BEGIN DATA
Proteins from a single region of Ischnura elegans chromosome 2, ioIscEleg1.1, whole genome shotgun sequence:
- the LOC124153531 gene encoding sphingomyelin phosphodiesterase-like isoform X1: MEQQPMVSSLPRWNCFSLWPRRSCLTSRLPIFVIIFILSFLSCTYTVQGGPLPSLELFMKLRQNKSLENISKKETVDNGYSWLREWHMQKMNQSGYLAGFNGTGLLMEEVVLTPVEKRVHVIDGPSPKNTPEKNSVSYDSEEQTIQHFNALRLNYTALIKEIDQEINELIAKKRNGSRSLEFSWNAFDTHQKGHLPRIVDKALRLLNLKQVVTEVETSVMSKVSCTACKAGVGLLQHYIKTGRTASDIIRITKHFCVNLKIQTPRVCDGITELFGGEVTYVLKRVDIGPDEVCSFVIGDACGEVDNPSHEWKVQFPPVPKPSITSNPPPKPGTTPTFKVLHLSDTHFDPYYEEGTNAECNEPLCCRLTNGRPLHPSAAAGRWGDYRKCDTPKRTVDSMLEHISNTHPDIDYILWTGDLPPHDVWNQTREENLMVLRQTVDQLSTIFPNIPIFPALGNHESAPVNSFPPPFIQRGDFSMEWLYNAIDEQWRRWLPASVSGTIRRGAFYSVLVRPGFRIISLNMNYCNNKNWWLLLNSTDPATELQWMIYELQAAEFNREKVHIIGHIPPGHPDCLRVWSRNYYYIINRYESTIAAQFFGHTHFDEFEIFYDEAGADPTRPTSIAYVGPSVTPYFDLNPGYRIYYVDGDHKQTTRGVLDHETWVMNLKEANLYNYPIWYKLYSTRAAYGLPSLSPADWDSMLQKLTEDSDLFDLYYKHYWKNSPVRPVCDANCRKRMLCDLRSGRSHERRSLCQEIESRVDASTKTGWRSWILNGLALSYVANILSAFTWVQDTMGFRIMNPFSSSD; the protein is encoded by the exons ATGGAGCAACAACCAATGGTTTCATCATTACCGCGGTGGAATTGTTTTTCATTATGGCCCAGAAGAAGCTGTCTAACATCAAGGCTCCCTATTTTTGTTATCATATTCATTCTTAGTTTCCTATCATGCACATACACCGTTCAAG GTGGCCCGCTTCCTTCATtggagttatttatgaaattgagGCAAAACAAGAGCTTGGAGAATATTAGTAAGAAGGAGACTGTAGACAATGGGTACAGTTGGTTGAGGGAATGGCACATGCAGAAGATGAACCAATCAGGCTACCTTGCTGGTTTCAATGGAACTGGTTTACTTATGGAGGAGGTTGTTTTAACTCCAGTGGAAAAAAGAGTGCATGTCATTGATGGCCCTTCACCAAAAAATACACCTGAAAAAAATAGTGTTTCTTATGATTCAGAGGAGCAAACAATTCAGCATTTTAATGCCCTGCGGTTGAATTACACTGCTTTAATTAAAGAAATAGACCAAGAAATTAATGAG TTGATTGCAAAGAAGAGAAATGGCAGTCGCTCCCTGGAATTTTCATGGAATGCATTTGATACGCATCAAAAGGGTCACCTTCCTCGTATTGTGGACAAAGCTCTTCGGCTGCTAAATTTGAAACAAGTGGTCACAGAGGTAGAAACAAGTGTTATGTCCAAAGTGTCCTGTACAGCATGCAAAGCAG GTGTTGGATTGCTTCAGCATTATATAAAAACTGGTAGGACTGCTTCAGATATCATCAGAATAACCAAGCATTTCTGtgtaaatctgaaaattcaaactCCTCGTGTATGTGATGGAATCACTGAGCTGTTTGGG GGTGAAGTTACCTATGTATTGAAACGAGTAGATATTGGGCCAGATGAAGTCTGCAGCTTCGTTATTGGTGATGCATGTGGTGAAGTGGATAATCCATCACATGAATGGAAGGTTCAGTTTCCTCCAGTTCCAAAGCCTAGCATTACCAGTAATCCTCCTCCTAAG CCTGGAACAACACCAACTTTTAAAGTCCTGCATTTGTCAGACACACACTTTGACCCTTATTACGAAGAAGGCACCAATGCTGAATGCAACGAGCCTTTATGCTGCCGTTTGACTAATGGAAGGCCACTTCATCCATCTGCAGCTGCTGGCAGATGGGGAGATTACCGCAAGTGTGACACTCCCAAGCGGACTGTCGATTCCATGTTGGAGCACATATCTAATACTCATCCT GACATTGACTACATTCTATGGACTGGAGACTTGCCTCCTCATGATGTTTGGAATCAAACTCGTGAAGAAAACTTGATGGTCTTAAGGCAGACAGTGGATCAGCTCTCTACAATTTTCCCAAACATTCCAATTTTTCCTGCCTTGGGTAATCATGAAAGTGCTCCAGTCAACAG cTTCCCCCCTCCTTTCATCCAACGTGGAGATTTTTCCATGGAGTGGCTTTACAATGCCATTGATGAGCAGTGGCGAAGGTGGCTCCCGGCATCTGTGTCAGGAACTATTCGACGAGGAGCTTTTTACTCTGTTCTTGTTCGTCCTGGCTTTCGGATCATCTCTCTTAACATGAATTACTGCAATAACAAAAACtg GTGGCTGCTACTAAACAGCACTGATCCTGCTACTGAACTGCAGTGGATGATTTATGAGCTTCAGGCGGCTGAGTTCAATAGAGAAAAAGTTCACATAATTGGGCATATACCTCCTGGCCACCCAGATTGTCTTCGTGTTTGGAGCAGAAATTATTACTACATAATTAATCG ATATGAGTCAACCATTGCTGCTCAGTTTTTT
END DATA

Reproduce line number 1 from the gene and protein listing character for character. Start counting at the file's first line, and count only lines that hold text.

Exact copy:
Proteins from a single region of Ischnura elegans chromosome 2, ioIscEleg1.1, whole genome shotgun sequence: